And what work did he do on the one occasion when he escaped from the custody of his parents and set himself to the affairs of his heavenly Father? He labored for the salvation of men. Yet you say, “I have nothing to do,” when in fact the work of the salvation of men is, in part, confided to you. Have you no enemies to reconcile? Quarrels to pacify? Differences to bring to end, so that the Savior can say, “you have gained your brother” (Matt. 18:15)? Is there no wretch who needs to be dissuaded from his complaints, blasphemy, and despair? And should all of these works be taken away from you, will you not still have the work of your own salvation, which for each one of us truly is a work of God? Go to the Temple, if necessary, run away from your mother and father, renounce flesh and blood, and say with Jesus, “We must work the works of him who sent me while it is day” (John 9:4). Let us tremble and humble ourselves if we think nothing in our work worthy of our time.

Some antinomies for Dignitatis humanae

Hermeneutic of Continuity
“[This council] searches into the sacred tradition and doctrine of the Church-the treasury out of which the Church continually brings forth new things that are in harmony with the things that are old […] it leaves untouched traditional Catholic doctrine on the moral duty of men and societies toward the true religion and toward the one Church of Christ.”
Hermeneutic of Rupture
The church has fundamentally changed; what is now held contradicts what was before, and whereas current teaching is correct, previous teaching would (if maintained now) be in error. The curtain has fallen, the old teachings have been stripped from the mantle and rent asunder, and new teachings have been installed.
Coercing Faith
“[T]he human person has a right to religious freedom. This freedom means that all men are to be immune from coercion on the part of individuals or of social groups and of any human power, in such wise that no one is to be forced to act in a manner contrary to his own beliefs, whether privately or publicly, whether alone or in association with others, within due limits.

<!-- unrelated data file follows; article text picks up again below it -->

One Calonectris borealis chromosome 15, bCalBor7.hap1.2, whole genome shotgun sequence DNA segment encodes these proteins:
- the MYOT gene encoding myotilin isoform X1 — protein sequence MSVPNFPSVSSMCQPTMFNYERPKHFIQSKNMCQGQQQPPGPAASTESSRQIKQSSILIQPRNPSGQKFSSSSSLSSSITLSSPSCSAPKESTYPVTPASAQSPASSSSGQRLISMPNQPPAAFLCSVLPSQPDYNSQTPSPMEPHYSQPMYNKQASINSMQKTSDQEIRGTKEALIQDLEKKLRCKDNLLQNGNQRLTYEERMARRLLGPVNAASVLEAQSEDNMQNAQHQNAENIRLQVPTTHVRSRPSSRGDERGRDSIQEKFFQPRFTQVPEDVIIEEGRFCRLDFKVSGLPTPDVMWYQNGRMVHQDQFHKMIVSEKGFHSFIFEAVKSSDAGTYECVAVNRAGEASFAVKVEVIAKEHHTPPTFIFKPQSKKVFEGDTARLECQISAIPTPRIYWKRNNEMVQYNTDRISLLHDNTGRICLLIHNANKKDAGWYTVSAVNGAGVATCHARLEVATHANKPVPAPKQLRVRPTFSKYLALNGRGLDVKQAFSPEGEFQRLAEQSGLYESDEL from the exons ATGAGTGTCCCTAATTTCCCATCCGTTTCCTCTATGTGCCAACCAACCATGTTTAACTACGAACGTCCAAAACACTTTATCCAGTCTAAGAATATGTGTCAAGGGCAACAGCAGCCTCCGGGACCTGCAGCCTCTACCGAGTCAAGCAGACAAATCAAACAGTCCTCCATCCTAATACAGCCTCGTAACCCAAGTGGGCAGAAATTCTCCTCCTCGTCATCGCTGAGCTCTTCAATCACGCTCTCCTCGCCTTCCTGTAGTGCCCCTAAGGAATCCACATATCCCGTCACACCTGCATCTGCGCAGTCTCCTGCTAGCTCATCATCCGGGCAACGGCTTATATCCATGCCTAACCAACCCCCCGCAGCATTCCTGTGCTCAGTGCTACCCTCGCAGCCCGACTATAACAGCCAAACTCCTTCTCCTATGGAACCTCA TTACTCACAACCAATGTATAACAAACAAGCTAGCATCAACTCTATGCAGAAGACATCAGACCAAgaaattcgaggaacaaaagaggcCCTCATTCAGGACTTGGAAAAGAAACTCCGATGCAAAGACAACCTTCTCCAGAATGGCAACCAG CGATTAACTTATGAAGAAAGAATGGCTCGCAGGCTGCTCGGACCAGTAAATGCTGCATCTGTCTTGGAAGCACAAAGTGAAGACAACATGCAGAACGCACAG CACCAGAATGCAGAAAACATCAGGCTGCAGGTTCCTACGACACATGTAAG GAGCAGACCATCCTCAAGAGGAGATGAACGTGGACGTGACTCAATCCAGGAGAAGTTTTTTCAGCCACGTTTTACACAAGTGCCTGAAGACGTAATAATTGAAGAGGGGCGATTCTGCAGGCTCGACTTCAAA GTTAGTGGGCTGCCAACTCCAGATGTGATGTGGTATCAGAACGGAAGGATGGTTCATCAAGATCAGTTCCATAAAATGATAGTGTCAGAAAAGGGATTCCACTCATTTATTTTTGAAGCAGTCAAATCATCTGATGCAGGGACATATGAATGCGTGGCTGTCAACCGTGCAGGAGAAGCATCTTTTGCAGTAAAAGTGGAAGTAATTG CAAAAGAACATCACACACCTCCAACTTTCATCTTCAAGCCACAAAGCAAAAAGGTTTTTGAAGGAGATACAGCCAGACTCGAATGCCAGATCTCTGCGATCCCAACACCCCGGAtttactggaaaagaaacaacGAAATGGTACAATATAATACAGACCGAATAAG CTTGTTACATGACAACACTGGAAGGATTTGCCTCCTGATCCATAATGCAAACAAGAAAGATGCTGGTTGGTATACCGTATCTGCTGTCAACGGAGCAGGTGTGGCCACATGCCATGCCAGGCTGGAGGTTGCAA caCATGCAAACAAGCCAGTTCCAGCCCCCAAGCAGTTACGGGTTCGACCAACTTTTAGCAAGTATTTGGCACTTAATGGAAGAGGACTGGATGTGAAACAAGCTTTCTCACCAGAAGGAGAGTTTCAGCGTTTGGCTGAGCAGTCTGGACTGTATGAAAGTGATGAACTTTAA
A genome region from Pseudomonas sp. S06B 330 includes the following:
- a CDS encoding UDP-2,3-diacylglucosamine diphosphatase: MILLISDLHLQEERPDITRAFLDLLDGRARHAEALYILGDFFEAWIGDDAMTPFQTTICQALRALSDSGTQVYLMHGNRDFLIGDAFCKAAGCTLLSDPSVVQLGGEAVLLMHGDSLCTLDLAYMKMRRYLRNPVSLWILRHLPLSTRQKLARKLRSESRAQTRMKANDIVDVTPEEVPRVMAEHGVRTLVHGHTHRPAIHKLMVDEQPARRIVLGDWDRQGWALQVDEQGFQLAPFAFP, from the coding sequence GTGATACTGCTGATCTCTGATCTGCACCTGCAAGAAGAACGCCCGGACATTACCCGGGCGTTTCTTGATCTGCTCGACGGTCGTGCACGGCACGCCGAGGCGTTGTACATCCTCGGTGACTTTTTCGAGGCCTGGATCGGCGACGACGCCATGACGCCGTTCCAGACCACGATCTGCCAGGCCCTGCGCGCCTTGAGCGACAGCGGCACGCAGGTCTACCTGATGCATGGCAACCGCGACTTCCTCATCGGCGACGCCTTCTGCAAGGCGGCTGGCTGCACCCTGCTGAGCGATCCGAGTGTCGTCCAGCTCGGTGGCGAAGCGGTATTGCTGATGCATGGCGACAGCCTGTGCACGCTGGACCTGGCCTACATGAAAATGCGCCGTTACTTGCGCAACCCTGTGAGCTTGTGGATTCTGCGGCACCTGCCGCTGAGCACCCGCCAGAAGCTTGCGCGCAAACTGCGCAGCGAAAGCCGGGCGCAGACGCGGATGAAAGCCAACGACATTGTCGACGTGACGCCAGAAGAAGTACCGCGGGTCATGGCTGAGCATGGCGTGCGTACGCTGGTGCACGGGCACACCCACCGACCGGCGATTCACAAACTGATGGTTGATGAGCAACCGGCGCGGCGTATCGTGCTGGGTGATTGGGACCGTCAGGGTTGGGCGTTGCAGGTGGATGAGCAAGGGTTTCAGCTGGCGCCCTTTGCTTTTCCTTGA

Forbidding Unbelief
“[Unbelievers] should be compelled by the faithful, if it be possible to do so, so that they do not hinder the faith, by their blasphemies, or by their evil persuasions, or even by their open persecutions. It is for this reason that Christ’s faithful often wage war with unbelievers, not indeed for the purpose of forcing them to believe, because even if they were to conquer them, and take them prisoners, they should still leave them free to believe, if they will, but in order to prevent them from hindering the faith of Christ.”
Religious Freedom
“[T]he right to religious freedom has its foundation in the very dignity of the human person as this dignity is known through the revealed word of God and by reason itself. This right of the human person to religious freedom is to be recognized in the constitutional law whereby society is governed and thus it is to become a civil right.”
Religious Toleration
“Those who are in authority rightly tolerate certain evils, lest certain goods be lost, or certain greater evils be incurred. […] [T]he rites of other unbelievers, which are neither truthful nor profitable are by no means to be tolerated, except perchance in order to avoid an evil, e.g. the scandal or disturbance that might ensue, or some hindrance to the salvation of those who if they were unmolested might gradually be converted to the faith.”